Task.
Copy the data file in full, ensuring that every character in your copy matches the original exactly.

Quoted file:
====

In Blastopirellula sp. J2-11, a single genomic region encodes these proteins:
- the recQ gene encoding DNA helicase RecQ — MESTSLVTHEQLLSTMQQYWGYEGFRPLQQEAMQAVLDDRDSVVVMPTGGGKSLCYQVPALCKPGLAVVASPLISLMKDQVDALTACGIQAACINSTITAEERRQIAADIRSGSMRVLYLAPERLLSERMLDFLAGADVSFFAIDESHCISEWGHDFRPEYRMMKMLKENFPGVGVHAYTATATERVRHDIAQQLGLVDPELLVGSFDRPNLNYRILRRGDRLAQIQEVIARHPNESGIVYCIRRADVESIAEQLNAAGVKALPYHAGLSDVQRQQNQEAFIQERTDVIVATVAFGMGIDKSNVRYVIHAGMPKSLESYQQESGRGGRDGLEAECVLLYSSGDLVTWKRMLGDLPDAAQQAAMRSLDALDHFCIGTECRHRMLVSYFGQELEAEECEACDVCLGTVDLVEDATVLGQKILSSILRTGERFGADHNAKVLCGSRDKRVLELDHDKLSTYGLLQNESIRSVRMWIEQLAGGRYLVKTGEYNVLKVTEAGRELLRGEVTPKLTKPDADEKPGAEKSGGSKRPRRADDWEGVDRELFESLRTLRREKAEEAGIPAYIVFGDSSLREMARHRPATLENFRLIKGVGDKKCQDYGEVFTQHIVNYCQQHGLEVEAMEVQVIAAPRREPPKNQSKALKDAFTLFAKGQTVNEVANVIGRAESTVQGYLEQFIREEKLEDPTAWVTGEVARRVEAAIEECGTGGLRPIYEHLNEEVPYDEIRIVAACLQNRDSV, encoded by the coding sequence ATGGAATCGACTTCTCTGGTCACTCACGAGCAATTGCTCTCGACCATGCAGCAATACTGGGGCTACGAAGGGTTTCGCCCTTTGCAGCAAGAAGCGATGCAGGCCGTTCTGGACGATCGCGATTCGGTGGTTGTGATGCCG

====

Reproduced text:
In Blastopirellula sp. J2-11, a single genomic region encodes these proteins:
- the recQ gene encoding DNA helicase RecQ — MESTSLVTHEQLLSTMQQYWGYEGFRPLQQEAMQAVLDDRDSVVVMPTGGGKSLCYQVPALCKPGLAVVASPLISLMKDQVDALTACGIQAACINSTITAEERRQIAADIRSGSMRVLYLAPERLLSERMLDFLAGADVSFFAIDESHCISEWGHDFRPEYRMMKMLKENFPGVGVHAYTATATERVRHDIAQQLGLVDPELLVGSFDRPNLNYRILRRGDRLAQIQEVIARHPNESGIVYCIRRADVESIAEQLNAAGVKALPYHAGLSDVQRQQNQEAFIQERTDVIVATVAFGMGIDKSNVRYVIHAGMPKSLESYQQESGRGGRDGLEAECVLLYSSGDLVTWKRMLGDLPDAAQQAAMRSLDALDHFCIGTECRHRMLVSYFGQELEAEECEACDVCLGTVDLVEDATVLGQKILSSILRTGERFGADHNAKVLCGSRDKRVLELDHDKLSTYGLLQNESIRSVRMWIEQLAGGRYLVKTGEYNVLKVTEAGRELLRGEVTPKLTKPDADEKPGAEKSGGSKRPRRADDWEGVDRELFESLRTLRREKAEEAGIPAYIVFGDSSLREMARHRPATLENFRLIKGVGDKKCQDYGEVFTQHIVNYCQQHGLEVEAMEVQVIAAPRREPPKNQSKALKDAFTLFAKGQTVNEVANVIGRAESTVQGYLEQFIREEKLEDPTAWVTGEVARRVEAAIEECGTGGLRPIYEHLNEEVPYDEIRIVAACLQNRDSV, encoded by the coding sequence ATGGAATCGACTTCTCTGGTCACTCACGAGCAATTGCTCTCGACCATGCAGCAATACTGGGGCTACGAAGGGTTTCGCCCTTTGCAGCAAGAAGCGATGCAGGCCGTTCTGGACGATCGCGATTCGGTGGTTGTGATGCCG